Atlantic Canada

Introduced: In December 2014, Nova Scotia approved 17.5 MW of electricity from tidal sources under Nova Scotia’s Developmental Tidal Feed-in Tariff program. The program aims to incentivize tidal energy developers to test and deploy their large-scale in-stream tidal energy projects in Nova Scotia. The four developers:

Minas Energy, 4.0 MW
Black Rock Tidal Power, 5.0 MW
Atlantis Operations Canada, 4.5 MW
Cape Sharp Tidal Venture, 4.0 MW


We opened this assessment by proclaiming this past year Canada’s best ever for clean-energy investment. A full-on green power building boom is underway out there, thanks to a string of provincial governments that have unleashed it via enabling policies.

We also wondered aloud, “How much more could Canada achieve with a supportive federal government?” The answer is plain: A great deal.

As we finalize this report, Canadians are preparing to choose a new federal government. To get a sense of what’s possible in Ottawa, we invite our readers to look to Washington, D.C. As is the case with Canada’s provinces, south of our border energy is largely the domain of the state governments.

But the tone on the clean energy opportunity coming from the executive office is not only different than Canada’s current federal approach, it’s drastically different.

As we finalize this report, Canadians are preparing to choose a new federal government. To get a sense of what’s possible in Ottawa, we invite our readers to look to Washington, D.C. As is the case with Canada’s provinces, south of our border energy is largely the domain of the state governments.

A couple months back, President Obama took what he called "the single most important step America has ever taken in the fight against global climate change," and introduced a Clean Power Plan rule intended to shut down his nation’s coal plants. Included in the plan is an incentive program that, according to Bloomberg New Energy Finance, will “turbo-boost” renewable energy.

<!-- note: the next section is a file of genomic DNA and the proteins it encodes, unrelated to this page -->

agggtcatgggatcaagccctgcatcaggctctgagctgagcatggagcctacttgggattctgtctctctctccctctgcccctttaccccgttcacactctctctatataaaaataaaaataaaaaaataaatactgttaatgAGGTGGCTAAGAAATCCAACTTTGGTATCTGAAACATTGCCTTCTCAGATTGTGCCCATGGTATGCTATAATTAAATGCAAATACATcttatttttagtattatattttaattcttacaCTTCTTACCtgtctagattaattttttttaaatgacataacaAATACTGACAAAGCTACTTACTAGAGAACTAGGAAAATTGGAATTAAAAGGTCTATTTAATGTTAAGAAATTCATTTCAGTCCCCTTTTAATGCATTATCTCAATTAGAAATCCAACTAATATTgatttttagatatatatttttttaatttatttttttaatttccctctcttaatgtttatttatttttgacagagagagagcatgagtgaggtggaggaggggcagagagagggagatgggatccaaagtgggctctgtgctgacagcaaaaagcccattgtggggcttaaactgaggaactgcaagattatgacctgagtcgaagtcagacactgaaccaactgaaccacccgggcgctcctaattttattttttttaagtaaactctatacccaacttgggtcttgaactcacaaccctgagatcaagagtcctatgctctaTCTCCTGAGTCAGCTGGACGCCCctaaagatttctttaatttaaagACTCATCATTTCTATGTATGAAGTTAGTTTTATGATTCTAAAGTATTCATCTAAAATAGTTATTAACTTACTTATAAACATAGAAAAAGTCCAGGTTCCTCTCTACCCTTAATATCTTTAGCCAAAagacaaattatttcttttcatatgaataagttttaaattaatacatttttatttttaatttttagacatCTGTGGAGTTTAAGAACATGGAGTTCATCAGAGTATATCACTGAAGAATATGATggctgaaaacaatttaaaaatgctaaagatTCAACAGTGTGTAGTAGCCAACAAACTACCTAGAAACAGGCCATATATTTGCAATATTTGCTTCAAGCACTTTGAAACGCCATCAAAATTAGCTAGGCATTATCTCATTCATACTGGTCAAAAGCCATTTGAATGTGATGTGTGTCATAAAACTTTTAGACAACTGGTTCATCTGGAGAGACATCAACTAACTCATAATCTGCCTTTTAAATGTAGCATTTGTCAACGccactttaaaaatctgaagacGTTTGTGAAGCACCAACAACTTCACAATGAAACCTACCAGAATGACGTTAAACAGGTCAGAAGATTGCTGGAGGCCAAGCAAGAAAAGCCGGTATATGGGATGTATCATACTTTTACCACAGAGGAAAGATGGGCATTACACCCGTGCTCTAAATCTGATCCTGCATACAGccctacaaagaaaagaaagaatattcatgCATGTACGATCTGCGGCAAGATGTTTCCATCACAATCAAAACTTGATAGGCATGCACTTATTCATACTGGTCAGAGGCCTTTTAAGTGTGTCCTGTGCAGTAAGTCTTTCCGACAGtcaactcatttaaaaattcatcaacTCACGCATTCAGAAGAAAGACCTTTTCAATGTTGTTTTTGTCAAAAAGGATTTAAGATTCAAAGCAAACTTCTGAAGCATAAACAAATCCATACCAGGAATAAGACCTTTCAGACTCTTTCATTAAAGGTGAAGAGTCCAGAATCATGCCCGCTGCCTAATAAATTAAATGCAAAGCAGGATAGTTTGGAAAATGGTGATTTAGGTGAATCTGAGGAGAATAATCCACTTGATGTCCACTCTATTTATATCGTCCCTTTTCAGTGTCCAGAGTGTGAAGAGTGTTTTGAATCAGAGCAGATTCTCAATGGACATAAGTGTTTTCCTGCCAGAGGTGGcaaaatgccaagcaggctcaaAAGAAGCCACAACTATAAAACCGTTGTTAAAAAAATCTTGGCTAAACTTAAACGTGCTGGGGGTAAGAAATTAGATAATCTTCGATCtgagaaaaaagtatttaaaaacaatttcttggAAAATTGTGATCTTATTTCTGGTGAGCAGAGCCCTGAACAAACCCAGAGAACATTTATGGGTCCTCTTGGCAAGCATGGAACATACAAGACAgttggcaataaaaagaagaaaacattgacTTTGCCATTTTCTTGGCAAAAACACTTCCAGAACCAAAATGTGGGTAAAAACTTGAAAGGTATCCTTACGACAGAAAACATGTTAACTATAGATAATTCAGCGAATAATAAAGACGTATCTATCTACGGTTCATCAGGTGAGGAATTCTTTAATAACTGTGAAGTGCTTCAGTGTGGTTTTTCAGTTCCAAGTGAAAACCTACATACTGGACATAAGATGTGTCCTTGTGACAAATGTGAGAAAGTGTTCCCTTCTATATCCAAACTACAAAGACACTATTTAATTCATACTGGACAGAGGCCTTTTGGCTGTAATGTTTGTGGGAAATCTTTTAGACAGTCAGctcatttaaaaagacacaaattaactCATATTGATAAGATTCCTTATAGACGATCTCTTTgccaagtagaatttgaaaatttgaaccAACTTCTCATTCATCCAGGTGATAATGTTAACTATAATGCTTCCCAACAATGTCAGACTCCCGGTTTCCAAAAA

The regulation, the centerpiece of his climate legacy, is just the latest in a long string of efforts supporting clean energy that go back almost a decade. In 2007, recognizing that the United States was falling behind in technology, Congress passed legislation creating the ARPA-e initiative. The program brings the same innovation to energy generation, storage, and usage that had been traditionally going into defense. In 2008, President Obama allocated $400 million to the agency.

Then there was SunShot, and the Department of Energy’s loan guarantee program, which helped Tesla Motors get off the ground. A Renewable Energy and Energy Efficiency Export Initiative at the Department of Commerce works to help get American clean energy innovations into foreign markets, including this one.

President Obama has used the bully pulpit of the White House to drive a clear and consistent message to his Cabinet, Congress, state and industry leaders, and the world: America will be a global leader in the clean-energy race. It will get the job done, and will out-innovate its competitors.

That’s the kind of tone that has been sorely lacking in the House of Commons. But as the global clean energy opportunity grows larger, it is frankly getting tough to ignore.

As we said earlier, Canada’s provinces—and, to be fair, cities—are presently doing almost all of the heavy lifting on clean energy. Ottawa has been focusing both its domestic and foreign policy efforts on getting Canada’s fossil fuels out of the ground and to market.

With the right direction and the right support, Canada could do more than just move a few spots up the global clean energy ranks. Who knows? We might even give the Americans a run for their money.